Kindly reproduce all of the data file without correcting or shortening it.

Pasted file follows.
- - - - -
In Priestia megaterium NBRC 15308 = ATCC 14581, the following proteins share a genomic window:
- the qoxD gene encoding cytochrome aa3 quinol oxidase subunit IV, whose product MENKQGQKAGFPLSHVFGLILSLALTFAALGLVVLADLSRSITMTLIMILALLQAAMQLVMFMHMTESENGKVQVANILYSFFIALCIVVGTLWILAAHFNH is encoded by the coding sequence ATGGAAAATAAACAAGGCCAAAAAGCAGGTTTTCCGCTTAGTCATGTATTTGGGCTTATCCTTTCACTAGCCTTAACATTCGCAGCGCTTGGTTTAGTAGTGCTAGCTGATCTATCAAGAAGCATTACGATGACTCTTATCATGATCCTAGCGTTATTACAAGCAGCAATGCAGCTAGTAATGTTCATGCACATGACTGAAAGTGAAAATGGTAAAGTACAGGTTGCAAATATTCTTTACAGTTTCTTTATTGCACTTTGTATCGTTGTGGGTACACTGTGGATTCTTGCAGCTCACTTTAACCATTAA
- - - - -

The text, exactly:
In Priestia megaterium NBRC 15308 = ATCC 14581, the following proteins share a genomic window:
- the qoxD gene encoding cytochrome aa3 quinol oxidase subunit IV, whose product MENKQGQKAGFPLSHVFGLILSLALTFAALGLVVLADLSRSITMTLIMILALLQAAMQLVMFMHMTESENGKVQVANILYSFFIALCIVVGTLWILAAHFNH is encoded by the coding sequence ATGGAAAATAAACAAGGCCAAAAAGCAGGTTTTCCGCTTAGTCATGTATTTGGGCTTATCCTTTCACTAGCCTTAACATTCGCAGCGCTTGGTTTAGTAGTGCTAGCTGATCTATCAAGAAGCATTACGATGACTCTTATCATGATCCTAGCGTTATTACAAGCAGCAATGCAGCTAGTAATGTTCATGCACATGACTGAAAGTGAAAATGGTAAAGTACAGGTTGCAAATATTCTTTACAGTTTCTTTATTGCACTTTGTATCGTTGTGGGTACACTGTGGATTCTTGCAGCTCACTTTAACCATTAA